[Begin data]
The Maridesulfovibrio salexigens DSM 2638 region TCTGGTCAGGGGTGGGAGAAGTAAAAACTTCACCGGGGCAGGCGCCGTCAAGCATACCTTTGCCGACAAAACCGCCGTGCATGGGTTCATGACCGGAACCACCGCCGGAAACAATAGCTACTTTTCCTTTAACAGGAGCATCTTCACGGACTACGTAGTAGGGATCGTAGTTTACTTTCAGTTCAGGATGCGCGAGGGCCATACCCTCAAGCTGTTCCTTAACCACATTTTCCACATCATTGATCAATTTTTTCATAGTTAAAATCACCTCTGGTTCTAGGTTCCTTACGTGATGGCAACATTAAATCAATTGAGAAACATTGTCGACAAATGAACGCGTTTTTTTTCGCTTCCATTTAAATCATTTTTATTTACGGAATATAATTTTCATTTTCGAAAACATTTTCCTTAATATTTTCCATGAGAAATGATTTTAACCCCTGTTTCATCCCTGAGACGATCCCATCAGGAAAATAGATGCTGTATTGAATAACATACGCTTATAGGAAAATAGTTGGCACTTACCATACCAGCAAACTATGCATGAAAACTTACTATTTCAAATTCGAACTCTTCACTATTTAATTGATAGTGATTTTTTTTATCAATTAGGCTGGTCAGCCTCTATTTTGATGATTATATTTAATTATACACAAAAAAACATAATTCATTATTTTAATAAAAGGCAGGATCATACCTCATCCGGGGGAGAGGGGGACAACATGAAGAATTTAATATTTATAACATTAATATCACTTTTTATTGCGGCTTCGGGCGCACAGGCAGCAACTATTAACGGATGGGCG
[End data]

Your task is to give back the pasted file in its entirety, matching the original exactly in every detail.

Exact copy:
The Maridesulfovibrio salexigens DSM 2638 region TCTGGTCAGGGGTGGGAGAAGTAAAAACTTCACCGGGGCAGGCGCCGTCAAGCATACCTTTGCCGACAAAACCGCCGTGCATGGGTTCATGACCGGAACCACCGCCGGAAACAATAGCTACTTTTCCTTTAACAGGAGCATCTTCACGGACTACGTAGTAGGGATCGTAGTTTACTTTCAGTTCAGGATGCGCGAGGGCCATACCCTCAAGCTGTTCCTTAACCACATTTTCCACATCATTGATCAATTTTTTCATAGTTAAAATCACCTCTGGTTCTAGGTTCCTTACGTGATGGCAACATTAAATCAATTGAGAAACATTGTCGACAAATGAACGCGTTTTTTTTCGCTTCCATTTAAATCATTTTTATTTACGGAATATAATTTTCATTTTCGAAAACATTTTCCTTAATATTTTCCATGAGAAATGATTTTAACCCCTGTTTCATCCCTGAGACGATCCCATCAGGAAAATAGATGCTGTATTGAATAACATACGCTTATAGGAAAATAGTTGGCACTTACCATACCAGCAAACTATGCATGAAAACTTACTATTTCAAATTCGAACTCTTCACTATTTAATTGATAGTGATTTTTTTTATCAATTAGGCTGGTCAGCCTCTATTTTGATGATTATATTTAATTATACACAAAAAAACATAATTCATTATTTTAATAAAAGGCAGGATCATACCTCATCCGGGGGAGAGGGGGACAACATGAAGAATTTAATATTTATAACATTAATATCACTTTTTATTGCGGCTTCGGGCGCACAGGCAGCAACTATTAACGGATGGGCG